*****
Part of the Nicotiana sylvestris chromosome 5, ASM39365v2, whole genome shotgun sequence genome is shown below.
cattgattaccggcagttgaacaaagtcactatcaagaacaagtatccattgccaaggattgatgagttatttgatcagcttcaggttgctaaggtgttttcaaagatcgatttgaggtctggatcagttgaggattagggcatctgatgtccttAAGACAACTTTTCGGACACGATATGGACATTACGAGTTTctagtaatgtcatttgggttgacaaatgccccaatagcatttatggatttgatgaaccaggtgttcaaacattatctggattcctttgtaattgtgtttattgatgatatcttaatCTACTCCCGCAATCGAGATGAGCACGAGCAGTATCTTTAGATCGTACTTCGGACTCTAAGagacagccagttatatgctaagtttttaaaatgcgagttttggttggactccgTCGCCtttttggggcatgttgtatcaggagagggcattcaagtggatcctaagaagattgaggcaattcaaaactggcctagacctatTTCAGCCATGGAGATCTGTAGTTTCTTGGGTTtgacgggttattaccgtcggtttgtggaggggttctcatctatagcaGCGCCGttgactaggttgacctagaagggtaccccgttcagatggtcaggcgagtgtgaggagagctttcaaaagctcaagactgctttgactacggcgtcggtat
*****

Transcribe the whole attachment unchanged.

Part of the Nicotiana sylvestris chromosome 5, ASM39365v2, whole genome shotgun sequence genome is shown below.
cattgattaccggcagttgaacaaagtcactatcaagaacaagtatccattgccaaggattgatgagttatttgatcagcttcaggttgctaaggtgttttcaaagatcgatttgaggtctggatcagttgaggattagggcatctgatgtccttAAGACAACTTTTCGGACACGATATGGACATTACGAGTTTctagtaatgtcatttgggttgacaaatgccccaatagcatttatggatttgatgaaccaggtgttcaaacattatctggattcctttgtaattgtgtttattgatgatatcttaatCTACTCCCGCAATCGAGATGAGCACGAGCAGTATCTTTAGATCGTACTTCGGACTCTAAGagacagccagttatatgctaagtttttaaaatgcgagttttggttggactccgTCGCCtttttggggcatgttgtatcaggagagggcattcaagtggatcctaagaagattgaggcaattcaaaactggcctagacctatTTCAGCCATGGAGATCTGTAGTTTCTTGGGTTtgacgggttattaccgtcggtttgtggaggggttctcatctatagcaGCGCCGttgactaggttgacctagaagggtaccccgttcagatggtcaggcgagtgtgaggagagctttcaaaagctcaagactgctttgactacggcgtcggtat